Ltd. v RH Freight Services Ltd.,116 it was held on the basis of the Andrea Merzario case that the English proceedings were not pending until served, without any reference in the judgment to the change introduced by the Judgments Regulation referred to above, and notwithstanding the fact that in the Andrea Merzario case, Rix, L.J., had been of the view that the CMR Convention should follow the interpretation of the Brussels Convention in this respect.117 At first instance in the case of Royal & Sun Alliance Insurance PLC v MK Digital FZE (Cyprus) Ltd.,118 in circumstances in which proceedings had been issued in England but not yet served at a time when proceedings were alleged to have become pending in France, despite the obiter views of Rix, L.J., to the contrary in the Andrea Merzario case, a distinction was drawn between proceedings being pending for the purposes of Article 31(2) and the injunction against a “new action” being started. Although the English proceedings were not pending, proceedings having been issued but not served, it did not constitute a new action. Since the CMR Convention did not provide an answer in that situation, Aikens, J., proceeded to decide the issue on the basis of the Judgments Regulation. On that basis, the English court was first seised by virtue of Article 30 of the Regulation,119 so despite the fact that the proceedings had not been served, the English court had jurisdiction.120 10.39 The English version of the text prohibits further actions “on the same grounds”. This would seem to suggest that another action can be commenced in another jurisdiction based on the same facts, but pleaded on different grounds. That this was not the intention is made clear by the French text, which prohibits further action “pour la même cause”, and unless Article 31(2) is applied in this way it would open the way to possible “forum shopping” in the event of it being possible to formulate alternative grounds for the claim.121 10.40 A limitation on the scope of Article 31(2) arose in the case of Frans Maas Logistics (U. K.) v CDR Trucking B. V.122 In that case proceedings for a negative declaration had been commenced in the Netherlands by the last carrier against the cargo interests and the other carriers. Before the conclusion of the Dutch proceedings, proceedings were commenced in this country against the last carrier by the first carrier, to whom the cargo interests had assigned their rights. It was common ground between the parties that the English proceedings raised substantially the same issues as those involved in the Dutch proceedings. The last carrier, the defendant in the English proceedings, applied for a stay of those proceedings on the basis of Article 31, or in the alternative on the basis of Articles 21 and 22 of the Brussels Convention. 10.41 Having held that the Convention contained nothing which prevents the increasingly common practice of proceedings for a declaration of non-liability, Colman, J., then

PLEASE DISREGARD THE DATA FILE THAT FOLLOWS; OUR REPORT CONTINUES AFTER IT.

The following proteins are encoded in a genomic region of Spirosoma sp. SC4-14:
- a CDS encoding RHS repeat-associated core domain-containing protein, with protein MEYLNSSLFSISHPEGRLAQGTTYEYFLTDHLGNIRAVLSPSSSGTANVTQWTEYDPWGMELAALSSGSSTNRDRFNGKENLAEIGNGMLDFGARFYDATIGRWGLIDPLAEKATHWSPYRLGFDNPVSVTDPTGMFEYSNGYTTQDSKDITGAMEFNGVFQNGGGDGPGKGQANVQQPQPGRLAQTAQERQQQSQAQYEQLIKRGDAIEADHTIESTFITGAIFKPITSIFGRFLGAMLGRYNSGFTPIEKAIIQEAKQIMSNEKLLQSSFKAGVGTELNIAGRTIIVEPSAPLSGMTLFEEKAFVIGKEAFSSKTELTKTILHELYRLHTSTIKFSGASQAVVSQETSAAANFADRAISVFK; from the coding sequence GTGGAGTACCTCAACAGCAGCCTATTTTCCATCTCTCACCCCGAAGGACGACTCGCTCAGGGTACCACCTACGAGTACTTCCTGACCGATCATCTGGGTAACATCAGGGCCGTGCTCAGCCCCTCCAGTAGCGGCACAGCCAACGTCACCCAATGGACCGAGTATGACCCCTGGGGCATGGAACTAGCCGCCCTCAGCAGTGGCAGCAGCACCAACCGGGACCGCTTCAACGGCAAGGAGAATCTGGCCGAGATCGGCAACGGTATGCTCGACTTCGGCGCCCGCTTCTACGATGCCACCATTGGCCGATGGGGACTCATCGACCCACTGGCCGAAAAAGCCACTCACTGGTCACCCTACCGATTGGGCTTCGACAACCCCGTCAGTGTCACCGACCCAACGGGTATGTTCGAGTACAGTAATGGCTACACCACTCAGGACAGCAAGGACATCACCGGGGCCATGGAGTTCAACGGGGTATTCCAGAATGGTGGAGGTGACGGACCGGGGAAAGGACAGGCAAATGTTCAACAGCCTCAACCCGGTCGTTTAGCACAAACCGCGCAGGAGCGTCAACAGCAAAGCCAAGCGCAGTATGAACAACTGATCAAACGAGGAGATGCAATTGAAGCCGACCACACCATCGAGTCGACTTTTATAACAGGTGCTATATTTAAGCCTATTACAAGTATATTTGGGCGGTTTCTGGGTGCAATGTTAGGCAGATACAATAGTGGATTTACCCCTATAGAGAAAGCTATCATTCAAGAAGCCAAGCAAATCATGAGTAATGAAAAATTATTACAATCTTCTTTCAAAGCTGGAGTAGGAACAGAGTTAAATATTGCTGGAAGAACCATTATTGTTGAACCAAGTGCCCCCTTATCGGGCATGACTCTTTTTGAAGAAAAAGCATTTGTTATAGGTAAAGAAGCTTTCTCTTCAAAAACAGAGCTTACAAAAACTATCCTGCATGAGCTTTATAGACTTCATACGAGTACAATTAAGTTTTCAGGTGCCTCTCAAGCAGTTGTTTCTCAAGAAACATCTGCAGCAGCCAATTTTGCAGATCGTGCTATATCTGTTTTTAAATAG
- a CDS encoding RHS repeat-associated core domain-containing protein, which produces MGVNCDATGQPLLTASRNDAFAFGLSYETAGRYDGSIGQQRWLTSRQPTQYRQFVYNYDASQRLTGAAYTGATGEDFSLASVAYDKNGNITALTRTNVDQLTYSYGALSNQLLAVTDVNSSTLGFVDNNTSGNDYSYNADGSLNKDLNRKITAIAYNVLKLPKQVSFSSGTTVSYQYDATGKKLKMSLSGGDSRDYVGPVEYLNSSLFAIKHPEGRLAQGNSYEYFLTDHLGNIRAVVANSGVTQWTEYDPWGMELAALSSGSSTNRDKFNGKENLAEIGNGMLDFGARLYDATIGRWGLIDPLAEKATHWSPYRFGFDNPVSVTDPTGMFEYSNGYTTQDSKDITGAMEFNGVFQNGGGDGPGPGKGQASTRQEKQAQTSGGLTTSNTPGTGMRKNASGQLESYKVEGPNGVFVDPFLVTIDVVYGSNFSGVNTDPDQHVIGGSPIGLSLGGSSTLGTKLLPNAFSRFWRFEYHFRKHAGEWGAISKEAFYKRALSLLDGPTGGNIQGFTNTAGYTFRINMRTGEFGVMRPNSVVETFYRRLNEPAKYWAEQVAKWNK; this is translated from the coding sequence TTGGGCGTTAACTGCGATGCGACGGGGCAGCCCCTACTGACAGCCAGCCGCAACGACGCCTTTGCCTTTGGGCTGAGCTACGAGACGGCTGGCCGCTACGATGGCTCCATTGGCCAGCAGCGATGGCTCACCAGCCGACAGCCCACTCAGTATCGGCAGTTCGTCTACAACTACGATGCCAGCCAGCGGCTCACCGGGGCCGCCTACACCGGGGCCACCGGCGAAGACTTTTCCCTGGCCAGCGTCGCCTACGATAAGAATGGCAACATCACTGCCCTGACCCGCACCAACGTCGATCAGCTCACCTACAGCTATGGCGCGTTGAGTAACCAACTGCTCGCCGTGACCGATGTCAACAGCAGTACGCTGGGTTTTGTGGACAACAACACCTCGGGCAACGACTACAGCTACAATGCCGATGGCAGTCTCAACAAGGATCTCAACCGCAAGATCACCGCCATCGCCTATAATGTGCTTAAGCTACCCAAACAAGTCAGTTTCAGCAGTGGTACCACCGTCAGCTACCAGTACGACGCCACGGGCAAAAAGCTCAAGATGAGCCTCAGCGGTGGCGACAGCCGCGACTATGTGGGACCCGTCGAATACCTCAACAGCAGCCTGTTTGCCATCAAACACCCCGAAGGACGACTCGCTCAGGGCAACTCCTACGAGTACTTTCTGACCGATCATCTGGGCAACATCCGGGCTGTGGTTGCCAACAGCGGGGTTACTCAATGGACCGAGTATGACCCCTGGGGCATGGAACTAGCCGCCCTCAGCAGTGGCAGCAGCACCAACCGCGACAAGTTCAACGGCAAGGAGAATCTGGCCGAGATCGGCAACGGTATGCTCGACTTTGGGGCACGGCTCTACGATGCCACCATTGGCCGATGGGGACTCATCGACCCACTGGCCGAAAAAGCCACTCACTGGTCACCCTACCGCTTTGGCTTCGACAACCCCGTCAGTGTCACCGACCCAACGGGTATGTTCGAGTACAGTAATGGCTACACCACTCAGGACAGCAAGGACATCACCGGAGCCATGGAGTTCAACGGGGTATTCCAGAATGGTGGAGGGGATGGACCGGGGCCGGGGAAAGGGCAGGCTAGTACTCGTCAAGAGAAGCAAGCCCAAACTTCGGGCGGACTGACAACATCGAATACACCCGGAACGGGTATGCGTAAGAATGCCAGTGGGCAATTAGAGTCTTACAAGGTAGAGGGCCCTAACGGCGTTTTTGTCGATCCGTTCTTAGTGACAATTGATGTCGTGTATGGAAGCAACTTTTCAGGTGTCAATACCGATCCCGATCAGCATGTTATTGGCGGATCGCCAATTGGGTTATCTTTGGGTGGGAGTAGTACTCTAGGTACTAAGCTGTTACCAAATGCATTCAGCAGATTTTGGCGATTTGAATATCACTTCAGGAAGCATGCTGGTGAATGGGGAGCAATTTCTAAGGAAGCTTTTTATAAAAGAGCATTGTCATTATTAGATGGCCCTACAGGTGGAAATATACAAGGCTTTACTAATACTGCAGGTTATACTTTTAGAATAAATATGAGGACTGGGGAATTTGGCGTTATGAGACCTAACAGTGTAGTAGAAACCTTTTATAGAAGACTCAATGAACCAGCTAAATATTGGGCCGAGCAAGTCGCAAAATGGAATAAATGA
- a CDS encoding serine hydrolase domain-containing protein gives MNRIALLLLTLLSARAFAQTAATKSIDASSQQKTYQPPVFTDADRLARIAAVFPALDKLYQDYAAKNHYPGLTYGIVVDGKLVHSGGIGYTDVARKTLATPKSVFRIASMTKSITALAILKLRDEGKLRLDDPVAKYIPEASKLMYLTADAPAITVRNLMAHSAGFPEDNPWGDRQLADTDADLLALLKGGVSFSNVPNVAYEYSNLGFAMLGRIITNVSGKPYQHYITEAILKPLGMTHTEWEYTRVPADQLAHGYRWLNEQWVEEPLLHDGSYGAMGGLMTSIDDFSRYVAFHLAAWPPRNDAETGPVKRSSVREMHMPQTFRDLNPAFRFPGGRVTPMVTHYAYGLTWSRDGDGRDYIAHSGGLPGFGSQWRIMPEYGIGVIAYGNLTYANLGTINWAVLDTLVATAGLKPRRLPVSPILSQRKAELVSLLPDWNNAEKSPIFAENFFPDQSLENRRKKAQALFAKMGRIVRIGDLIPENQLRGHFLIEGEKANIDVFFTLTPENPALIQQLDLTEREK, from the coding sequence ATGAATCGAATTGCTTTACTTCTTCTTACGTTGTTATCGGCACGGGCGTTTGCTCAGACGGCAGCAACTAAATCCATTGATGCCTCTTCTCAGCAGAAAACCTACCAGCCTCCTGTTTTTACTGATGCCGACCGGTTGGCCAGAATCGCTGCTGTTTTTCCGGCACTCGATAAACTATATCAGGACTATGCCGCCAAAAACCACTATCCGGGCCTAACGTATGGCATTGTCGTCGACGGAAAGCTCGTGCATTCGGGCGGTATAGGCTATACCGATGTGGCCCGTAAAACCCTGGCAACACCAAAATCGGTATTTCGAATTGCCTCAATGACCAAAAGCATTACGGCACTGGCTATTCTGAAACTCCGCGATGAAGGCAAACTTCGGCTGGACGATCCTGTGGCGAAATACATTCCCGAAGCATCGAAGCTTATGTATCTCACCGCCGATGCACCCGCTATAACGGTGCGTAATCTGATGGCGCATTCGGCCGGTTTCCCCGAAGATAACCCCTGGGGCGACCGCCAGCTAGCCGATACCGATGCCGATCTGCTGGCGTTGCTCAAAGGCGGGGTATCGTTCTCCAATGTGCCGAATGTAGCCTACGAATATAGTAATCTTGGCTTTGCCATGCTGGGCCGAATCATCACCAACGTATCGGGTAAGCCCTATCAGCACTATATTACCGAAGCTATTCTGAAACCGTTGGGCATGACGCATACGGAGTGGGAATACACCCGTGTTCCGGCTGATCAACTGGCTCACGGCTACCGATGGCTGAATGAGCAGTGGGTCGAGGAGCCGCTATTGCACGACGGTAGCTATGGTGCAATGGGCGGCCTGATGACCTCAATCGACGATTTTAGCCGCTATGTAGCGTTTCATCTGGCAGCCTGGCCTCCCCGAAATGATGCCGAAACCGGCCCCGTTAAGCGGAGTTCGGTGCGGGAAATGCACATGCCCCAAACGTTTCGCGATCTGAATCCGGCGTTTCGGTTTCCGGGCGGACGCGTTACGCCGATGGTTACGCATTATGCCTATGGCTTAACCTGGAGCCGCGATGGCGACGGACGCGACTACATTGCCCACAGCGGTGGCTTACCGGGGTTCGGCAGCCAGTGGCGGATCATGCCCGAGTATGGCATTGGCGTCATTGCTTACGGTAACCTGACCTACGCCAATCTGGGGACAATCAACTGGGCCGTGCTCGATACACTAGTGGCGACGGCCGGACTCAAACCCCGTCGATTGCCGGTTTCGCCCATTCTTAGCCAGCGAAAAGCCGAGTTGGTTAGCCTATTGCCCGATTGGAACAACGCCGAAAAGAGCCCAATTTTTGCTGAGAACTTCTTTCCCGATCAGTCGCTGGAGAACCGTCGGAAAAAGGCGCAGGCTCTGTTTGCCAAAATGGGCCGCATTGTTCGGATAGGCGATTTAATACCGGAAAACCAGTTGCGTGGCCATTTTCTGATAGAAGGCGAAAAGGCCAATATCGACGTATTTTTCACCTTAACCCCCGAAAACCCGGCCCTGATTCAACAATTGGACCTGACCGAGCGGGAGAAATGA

Page 302

drew a distinction between paragraphs (1) and (2) of Article 31. He held that the judgments referred to in Article 31(2) contemplated only those judgments which potentially involved enforcement proceedings. In his view, enforcement proceedings would not be commenced in another jurisdiction if the initial proceedings were concerned only to obtain a negative declaration. As he put it, although such a declaration might be recognised elsewhere, it would not be the subject of enforcement. Accordingly, in his view, Article 31(2) did not prevent a claim for an enforceable remedy in the courts of one country where proceedings for a negative declaration were pending before the courts of another country. However, he concluded by staying the English proceedings in any event under Articles 21 and 22 of the Brussels Convention. The opposite conclusion was indicated by the majority of the Court of Appeal in the Andrea Merzario case.123 Having decided, as explained above, that the Austrian proceedings were not pending for the purposes of Article 31(2), it followed that the English court had jurisdiction in any event. It was therefore unnecessary to address the question of whether a claim for a negative declaration came within Article 31(2). Nevertheless, the issue was dealt with, obiter, at some length on the basis of its “obvious general importance”.124 Rix, L.J., concluded that he would have reached the same conclusion as Colman, J., in the Frans Maas case, albeit on partly differing grounds. Chadwick, L.J., reached the opposite conclusion: “If, as appears to be recognised on all sides, claims for declarations of non-liability are common in continental jurisdictions, it seems to me that art.31(2) must have been intended to include them.”125 Morritt, V.C., agreed with the latter view. This view corresponds with that of the ECJ in the case of Nipponkoa Insurance Co (Europe) Ltd. v Inter-Zuid Transport B.V.,126 that for Member States of the EU it is not possible for Article 31(2) to be interpreted in a way that means that an action for a negative declaration or a negative declaratory judgment in one Member State is not the same cause of action as an claim for indemnity between the same parties in another Member State.127 10.42 Apart from the question of a judgment which may be unenforceable in the country of original jurisdiction, which is discussed in the next paragraph, it will be noted that there are two other situations where Article 31(2) may not operate so as to prevent further claims. Firstly, a claim might be brought in a jurisdiction which is not competent within the meaning of Article 31(1), and secondly, a court may feel compelled to accept proceedings on the basis of doubts as to the meaning of when a claim can be said to be “pending” in another jurisdiction for the purposes of Article 31(2). In either of these situations, in this country the provisions of section 3 of the Carriage of Goods by Road